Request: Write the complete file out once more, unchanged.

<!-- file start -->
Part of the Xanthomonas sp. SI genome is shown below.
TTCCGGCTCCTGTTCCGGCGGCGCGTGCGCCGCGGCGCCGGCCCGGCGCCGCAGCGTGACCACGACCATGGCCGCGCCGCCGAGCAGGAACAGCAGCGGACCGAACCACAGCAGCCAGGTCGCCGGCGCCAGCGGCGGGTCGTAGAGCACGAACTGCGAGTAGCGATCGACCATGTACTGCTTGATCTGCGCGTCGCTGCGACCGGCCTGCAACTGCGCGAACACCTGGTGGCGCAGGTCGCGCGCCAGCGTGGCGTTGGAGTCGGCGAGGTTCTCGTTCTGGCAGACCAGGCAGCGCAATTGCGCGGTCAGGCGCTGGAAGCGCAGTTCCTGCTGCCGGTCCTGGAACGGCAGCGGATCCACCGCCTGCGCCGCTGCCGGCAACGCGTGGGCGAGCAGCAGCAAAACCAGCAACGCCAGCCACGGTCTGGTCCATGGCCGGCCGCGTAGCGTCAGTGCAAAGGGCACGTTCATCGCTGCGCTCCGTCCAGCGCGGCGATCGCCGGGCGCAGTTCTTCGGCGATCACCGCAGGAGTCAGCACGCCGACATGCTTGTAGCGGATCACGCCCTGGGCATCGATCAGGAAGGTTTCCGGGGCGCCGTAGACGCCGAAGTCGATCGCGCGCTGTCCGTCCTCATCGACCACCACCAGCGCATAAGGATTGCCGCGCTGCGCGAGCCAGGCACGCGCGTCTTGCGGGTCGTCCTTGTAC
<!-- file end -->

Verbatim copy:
Part of the Xanthomonas sp. SI genome is shown below.
TTCCGGCTCCTGTTCCGGCGGCGCGTGCGCCGCGGCGCCGGCCCGGCGCCGCAGCGTGACCACGACCATGGCCGCGCCGCCGAGCAGGAACAGCAGCGGACCGAACCACAGCAGCCAGGTCGCCGGCGCCAGCGGCGGGTCGTAGAGCACGAACTGCGAGTAGCGATCGACCATGTACTGCTTGATCTGCGCGTCGCTGCGACCGGCCTGCAACTGCGCGAACACCTGGTGGCGCAGGTCGCGCGCCAGCGTGGCGTTGGAGTCGGCGAGGTTCTCGTTCTGGCAGACCAGGCAGCGCAATTGCGCGGTCAGGCGCTGGAAGCGCAGTTCCTGCTGCCGGTCCTGGAACGGCAGCGGATCCACCGCCTGCGCCGCTGCCGGCAACGCGTGGGCGAGCAGCAGCAAAACCAGCAACGCCAGCCACGGTCTGGTCCATGGCCGGCCGCGTAGCGTCAGTGCAAAGGGCACGTTCATCGCTGCGCTCCGTCCAGCGCGGCGATCGCCGGGCGCAGTTCTTCGGCGATCACCGCAGGAGTCAGCACGCCGACATGCTTGTAGCGGATCACGCCCTGGGCATCGATCAGGAAGGTTTCCGGGGCGCCGTAGACGCCGAAGTCGATCGCGCGCTGTCCGTCCTCATCGACCACCACCAGCGCATAAGGATTGCCGCGCTGCGCGAGCCAGGCACGCGCGTCTTGCGGGTCGTCCTTGTAC